You are checking out an overnight camp for your kids for next year. On your family visit to the camp you ask 30 randomly encountered kids what is their bunk size and record all the answers. Surprisingly, the answers deviate quite a lot. How can you figure out (approximate) average bunk size from all these numbers?

Image by New York YMCA camp, distributed under CCL.

This is a tricky puzzle and therefore I am giving one whole week for contemplation and answer submission. At the present moment I don't know either how this should be solved but I do know how this should not be solved. So, let's figure it out together. Answer ideas accepted any time until next Friday July 22nd, on our Family Puzzle Marathon. They will be hidden till then and everyone who suggested something reasonable will get a puzzle point.

## 9 comments:

Add up the measurements and divide by 30.

That is, if you believe the children, and if you assume that their measurements are correct. If however you cannot rely on the children's accuracy, then you'd better measure the bunks yourself, length and width in inches probably, add the lengths and divide by the number of bunks measured for average length; add your widths together, do similar division for average width. And then multiply L x W.

30 randomly selected children, or 30 randomly selected bunks (cots) might not be a large enough sample, depending on the size of the camp.

Further, there may indeed be a variety of cot sizes for the various age groups that can be at a summer camp.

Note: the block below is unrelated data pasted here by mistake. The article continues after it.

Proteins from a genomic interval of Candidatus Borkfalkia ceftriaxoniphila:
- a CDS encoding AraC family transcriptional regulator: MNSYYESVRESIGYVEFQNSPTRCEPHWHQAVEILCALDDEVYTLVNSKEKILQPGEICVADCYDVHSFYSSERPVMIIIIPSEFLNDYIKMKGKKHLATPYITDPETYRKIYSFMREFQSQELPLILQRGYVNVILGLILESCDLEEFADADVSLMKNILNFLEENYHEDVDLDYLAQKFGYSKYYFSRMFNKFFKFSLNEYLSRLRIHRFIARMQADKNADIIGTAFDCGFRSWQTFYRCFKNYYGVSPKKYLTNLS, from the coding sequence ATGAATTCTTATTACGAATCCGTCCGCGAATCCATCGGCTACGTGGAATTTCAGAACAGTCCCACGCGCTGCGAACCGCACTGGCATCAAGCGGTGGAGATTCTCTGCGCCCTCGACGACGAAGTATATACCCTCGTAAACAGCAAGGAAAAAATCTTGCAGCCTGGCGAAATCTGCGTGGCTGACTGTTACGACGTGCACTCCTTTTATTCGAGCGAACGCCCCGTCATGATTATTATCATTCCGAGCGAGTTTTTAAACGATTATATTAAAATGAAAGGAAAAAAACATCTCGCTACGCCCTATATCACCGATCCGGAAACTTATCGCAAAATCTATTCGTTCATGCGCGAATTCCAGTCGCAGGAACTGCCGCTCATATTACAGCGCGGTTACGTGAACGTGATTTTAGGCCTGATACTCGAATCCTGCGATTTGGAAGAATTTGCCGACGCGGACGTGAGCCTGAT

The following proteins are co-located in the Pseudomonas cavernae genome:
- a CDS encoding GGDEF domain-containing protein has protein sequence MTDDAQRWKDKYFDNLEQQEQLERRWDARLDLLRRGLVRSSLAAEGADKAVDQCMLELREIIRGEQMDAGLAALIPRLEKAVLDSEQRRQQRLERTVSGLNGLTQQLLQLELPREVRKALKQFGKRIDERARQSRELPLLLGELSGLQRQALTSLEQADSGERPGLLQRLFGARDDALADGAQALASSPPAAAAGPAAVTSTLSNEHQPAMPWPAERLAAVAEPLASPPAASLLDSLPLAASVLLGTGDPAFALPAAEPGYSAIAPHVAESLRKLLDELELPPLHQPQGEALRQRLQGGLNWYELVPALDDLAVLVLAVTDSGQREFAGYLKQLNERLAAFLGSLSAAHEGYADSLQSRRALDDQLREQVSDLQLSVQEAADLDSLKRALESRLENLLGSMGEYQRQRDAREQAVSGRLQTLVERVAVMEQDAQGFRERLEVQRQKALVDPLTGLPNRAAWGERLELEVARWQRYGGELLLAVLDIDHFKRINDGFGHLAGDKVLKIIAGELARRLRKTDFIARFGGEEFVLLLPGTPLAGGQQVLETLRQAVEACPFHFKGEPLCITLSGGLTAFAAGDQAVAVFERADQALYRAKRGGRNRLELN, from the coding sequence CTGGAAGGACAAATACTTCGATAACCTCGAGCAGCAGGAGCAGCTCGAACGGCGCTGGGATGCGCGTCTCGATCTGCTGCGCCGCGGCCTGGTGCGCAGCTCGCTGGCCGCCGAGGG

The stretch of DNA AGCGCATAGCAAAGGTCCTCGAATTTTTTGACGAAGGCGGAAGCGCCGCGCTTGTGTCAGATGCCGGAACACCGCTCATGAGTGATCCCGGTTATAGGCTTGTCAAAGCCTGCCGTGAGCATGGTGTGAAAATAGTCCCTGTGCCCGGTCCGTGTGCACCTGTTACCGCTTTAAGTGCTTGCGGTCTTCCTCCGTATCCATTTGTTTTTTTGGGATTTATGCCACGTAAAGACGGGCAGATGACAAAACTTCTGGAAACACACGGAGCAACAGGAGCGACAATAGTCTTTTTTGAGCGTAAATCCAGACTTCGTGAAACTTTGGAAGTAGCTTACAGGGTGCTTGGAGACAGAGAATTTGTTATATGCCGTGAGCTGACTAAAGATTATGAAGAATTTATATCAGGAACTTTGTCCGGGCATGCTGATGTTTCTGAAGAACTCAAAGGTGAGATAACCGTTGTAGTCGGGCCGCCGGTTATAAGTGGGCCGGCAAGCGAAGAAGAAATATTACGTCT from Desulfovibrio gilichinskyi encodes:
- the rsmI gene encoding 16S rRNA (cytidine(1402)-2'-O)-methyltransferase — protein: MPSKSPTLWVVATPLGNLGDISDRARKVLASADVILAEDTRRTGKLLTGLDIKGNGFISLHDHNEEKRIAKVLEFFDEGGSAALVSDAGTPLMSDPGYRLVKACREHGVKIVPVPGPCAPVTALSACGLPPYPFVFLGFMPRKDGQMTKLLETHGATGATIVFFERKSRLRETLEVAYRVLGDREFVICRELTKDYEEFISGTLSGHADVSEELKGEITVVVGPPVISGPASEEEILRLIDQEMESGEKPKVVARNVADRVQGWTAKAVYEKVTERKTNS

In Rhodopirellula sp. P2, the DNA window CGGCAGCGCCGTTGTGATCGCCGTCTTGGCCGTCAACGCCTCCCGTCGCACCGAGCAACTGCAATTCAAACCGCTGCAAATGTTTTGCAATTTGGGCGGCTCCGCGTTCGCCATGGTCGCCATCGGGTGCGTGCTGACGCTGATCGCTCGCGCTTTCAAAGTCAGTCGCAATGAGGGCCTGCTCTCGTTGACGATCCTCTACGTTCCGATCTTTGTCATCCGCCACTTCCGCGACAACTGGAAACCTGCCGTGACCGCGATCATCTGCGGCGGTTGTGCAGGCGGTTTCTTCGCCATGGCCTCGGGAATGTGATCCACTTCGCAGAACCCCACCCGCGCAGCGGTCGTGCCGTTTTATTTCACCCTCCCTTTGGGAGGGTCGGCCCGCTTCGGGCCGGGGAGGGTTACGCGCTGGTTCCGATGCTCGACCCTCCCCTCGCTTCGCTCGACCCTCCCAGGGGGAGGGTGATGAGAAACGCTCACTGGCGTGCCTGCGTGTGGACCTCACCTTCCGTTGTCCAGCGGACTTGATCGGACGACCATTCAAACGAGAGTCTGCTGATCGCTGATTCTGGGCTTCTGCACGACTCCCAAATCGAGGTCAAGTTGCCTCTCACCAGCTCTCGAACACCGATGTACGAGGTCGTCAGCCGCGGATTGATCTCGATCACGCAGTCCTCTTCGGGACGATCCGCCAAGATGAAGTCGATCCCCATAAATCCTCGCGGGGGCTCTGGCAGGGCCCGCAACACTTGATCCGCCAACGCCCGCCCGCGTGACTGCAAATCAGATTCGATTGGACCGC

Work out the mean, variance & stadard deviation. Choose a confidence level from a t table work out the upper and lower limits for the bunk size. If your're worried about whether your kid will fit comfortably then the lower limit is the one your worried about.

I will state the central limit theorem.

Whenever a random sample of size n Is taken from a distribution with mean "u"

And variance"", then the sample mean will be approximately normally distributed with mean "u"and variance ""/n.

(I do not have the symbol on the ipad for the variance)

The bigger the n , the better it is.

We know that 95%would be in two standard Deviation from the mean so I will figure out a size of bed that fit all this group.

Then, I would take a couple of bed above average and below average( 2.5%).

Oh, I am so sorry...I thought kid size to find the average size of a bunk bed. I may try later..

Ok

We take into consideration the bunk size and not the kid size.

I would consider the mode of these 30 numbers.

I would go for simplicity. Given a lot of deviation, let's assume that we are dealing with a symmetrical bell curve. 30 answers is a pretty good statistical sample to represent most of the curve, so I think all that's needed is a quick scan through the list to find the largest and the smallest and to compute the average of this pair.

I have only iPhone connection today - puzzle solution and the newletter will be coming later on Friday.

This seems to be a very applicable yet tricky puzzle.

To agree that we are talking about the same “average” let’s consider two cases: